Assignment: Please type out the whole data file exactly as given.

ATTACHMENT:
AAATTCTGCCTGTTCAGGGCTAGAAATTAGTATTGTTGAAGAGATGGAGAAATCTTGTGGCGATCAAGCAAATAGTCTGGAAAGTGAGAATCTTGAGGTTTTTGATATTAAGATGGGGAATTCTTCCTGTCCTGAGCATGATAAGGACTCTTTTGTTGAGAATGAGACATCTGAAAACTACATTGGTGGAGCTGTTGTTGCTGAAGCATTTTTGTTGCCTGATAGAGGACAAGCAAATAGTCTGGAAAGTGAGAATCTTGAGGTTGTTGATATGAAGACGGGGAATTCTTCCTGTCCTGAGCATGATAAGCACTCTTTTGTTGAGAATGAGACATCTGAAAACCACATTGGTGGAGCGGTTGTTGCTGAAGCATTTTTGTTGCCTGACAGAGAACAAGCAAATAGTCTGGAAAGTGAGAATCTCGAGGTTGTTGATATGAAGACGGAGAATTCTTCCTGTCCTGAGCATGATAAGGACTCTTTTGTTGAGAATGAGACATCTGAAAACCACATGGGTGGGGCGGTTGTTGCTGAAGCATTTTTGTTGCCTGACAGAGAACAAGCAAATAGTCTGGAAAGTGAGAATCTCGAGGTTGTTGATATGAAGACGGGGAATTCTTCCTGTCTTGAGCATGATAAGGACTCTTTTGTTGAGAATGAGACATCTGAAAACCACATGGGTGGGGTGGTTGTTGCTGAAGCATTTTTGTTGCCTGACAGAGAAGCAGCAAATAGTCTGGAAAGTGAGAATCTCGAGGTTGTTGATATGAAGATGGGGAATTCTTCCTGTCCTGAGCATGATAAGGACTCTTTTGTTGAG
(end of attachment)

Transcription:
AAATTCTGCCTGTTCAGGGCTAGAAATTAGTATTGTTGAAGAGATGGAGAAATCTTGTGGCGATCAAGCAAATAGTCTGGAAAGTGAGAATCTTGAGGTTTTTGATATTAAGATGGGGAATTCTTCCTGTCCTGAGCATGATAAGGACTCTTTTGTTGAGAATGAGACATCTGAAAACTACATTGGTGGAGCTGTTGTTGCTGAAGCATTTTTGTTGCCTGATAGAGGACAAGCAAATAGTCTGGAAAGTGAGAATCTTGAGGTTGTTGATATGAAGACGGGGAATTCTTCCTGTCCTGAGCATGATAAGCACTCTTTTGTTGAGAATGAGACATCTGAAAACCACATTGGTGGAGCGGTTGTTGCTGAAGCATTTTTGTTGCCTGACAGAGAACAAGCAAATAGTCTGGAAAGTGAGAATCTCGAGGTTGTTGATATGAAGACGGAGAATTCTTCCTGTCCTGAGCATGATAAGGACTCTTTTGTTGAGAATGAGACATCTGAAAACCACATGGGTGGGGCGGTTGTTGCTGAAGCATTTTTGTTGCCTGACAGAGAACAAGCAAATAGTCTGGAAAGTGAGAATCTCGAGGTTGTTGATATGAAGACGGGGAATTCTTCCTGTCTTGAGCATGATAAGGACTCTTTTGTTGAGAATGAGACATCTGAAAACCACATGGGTGGGGTGGTTGTTGCTGAAGCATTTTTGTTGCCTGACAGAGAAGCAGCAAATAGTCTGGAAAGTGAGAATCTCGAGGTTGTTGATATGAAGATGGGGAATTCTTCCTGTCCTGAGCATGATAAGGACTCTTTTGTTGAG